Last week we discussed how Jesus would redeem mankind as the Branch of the Lord. This chapter tells the story of Israel’s need for a savior. It can be divided into three separate sections:
– Section 1 – vs 1-7: The disappointing state of the Jewish nation
– Section 2 – vs 8-23: Judgments on specific sins of the Jewish nation
– Section 3 – vs 24-30: Description of consequences
Section 1 describes God’s disappointment in His people. The metaphor used is that God made a vineyard and expected it to yield good grapes. Instead, it yields wild grapes. Because of this, God will stop protecting and caring for the vineyard. It will be overcome with thorns and will have no rain. It is somewhat simple to see the meaning here: God will stop blessing the nation of Israel and will allow other people to conquer and rule them. Because of their disobedience, God gives them up to their fate.
Their fate is not unlike that of the people referenced in the first chapter of Romans: “because, although they knew God, they did not glorify Him as God, nor were thankful, but became futile in their thoughts, and their foolish hearts were darkened. Professing to be wise, they became fools, and changed the glory of the incorruptible God into an image made like corruptible man—and birds and four-footed animals and creeping things. Therefore God also gave them up to uncleanness, in the lusts of their hearts, to dishonor their bodies among themselves, who exchanged the truth of God for the lie, and worshiped and served the creature rather than the Creator, who is blessed forever. Amen.” Romans 1:21-25
Section 2 instructs us on the futility of valuing the wrong things in life. The people are proud and far from humble, far from following God and recognizing His precedence. Because of their idle and empty interests, which are taking God’s place of reverence in their lives, the people will be brought low. And through this judgment, God will be exalted: “But the LORD of hosts shall be exalted in judgment, And God who is holy shall be hallowed in righteousness.” Isaiah 5:16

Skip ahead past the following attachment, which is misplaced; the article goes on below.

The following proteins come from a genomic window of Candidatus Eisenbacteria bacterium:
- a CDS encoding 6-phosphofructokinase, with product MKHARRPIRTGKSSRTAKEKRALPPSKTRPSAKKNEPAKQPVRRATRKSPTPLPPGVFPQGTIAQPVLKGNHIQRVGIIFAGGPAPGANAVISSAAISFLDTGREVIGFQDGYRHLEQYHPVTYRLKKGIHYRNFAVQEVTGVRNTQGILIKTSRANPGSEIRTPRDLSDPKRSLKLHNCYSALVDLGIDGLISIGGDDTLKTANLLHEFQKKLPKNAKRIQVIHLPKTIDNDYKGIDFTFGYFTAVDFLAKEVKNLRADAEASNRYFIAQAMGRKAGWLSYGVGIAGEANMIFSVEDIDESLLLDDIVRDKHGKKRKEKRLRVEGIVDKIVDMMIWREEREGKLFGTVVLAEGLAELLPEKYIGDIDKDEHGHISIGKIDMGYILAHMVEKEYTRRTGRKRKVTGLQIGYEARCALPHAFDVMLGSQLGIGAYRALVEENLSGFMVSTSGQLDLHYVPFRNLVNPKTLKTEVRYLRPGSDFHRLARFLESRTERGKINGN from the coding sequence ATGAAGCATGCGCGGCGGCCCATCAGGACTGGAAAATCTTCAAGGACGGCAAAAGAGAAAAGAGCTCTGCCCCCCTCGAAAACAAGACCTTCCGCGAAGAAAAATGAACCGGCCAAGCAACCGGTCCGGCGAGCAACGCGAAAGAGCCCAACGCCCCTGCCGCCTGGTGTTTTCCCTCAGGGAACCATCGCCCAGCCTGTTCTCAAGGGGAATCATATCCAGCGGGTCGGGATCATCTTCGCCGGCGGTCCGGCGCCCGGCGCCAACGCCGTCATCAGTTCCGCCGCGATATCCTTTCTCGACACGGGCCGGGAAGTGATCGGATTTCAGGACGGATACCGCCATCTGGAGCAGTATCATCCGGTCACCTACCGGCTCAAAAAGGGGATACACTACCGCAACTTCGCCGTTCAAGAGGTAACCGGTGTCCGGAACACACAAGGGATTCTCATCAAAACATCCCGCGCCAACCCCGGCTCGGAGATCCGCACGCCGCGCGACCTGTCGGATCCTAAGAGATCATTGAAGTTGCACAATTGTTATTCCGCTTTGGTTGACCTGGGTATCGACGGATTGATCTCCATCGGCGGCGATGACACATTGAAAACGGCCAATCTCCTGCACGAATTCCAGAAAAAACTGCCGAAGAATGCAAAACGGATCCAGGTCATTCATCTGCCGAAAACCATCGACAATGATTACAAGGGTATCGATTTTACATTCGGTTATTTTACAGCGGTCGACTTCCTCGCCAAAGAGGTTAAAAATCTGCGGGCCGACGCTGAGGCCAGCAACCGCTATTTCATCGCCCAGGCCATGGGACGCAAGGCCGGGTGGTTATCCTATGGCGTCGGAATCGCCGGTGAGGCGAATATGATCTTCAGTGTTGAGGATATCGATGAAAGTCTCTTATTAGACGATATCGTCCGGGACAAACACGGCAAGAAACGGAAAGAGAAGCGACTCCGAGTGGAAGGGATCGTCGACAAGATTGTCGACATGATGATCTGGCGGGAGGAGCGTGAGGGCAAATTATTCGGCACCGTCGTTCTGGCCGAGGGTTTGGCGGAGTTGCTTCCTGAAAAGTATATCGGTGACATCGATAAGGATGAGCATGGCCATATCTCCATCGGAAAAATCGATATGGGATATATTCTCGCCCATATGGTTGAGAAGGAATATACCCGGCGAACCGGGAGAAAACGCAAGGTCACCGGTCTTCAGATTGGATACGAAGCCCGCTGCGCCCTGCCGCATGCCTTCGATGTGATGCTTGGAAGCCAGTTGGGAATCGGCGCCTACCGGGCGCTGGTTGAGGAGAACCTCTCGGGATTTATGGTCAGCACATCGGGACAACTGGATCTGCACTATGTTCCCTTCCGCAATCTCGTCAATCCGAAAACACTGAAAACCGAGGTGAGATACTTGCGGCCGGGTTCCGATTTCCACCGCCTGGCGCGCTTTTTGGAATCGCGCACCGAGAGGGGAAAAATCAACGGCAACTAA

Section 3 leaves us with a description of the Israelites’ consequences. It describes the people that God will allow to take over and kill the Israelites. They are described as lions, invincible and deadly. These enemies would come and defeat the nation of Israel, leaving them crying for help. But as we see in the final verse: God will not heed their call: “In that day they will roar against them like the roaring of the sea. And if one looks to the land, Behold, darkness and sorrow; And the light is darkened by the clouds.” Isaiah 5:30
The application for this chapter is to not forget or ignore God. By forgetting God, we take His blessings for granted and we forget the origin of all the good things in life. The Israelites forgot God and not long after had put all sorts of absurd things in His place.
Tonight, I encourage you to remember your Creator. Not only did He create you, but He created everything and everyone you know in this life.
One thought on “Isaiah Chapter 5: Everything You Know”
Even though Isaiah is an old testament book, we can see many lessons for our lives today. Putting the Lord first opens us to His love and His many gifts. Our consequences for making the wrong decisions can bring us back to God, but how much better to learn it the first time around?
Thank you, Cory for your Monday lessons, and pointing out applications to our daily lives. I look foward to it each week.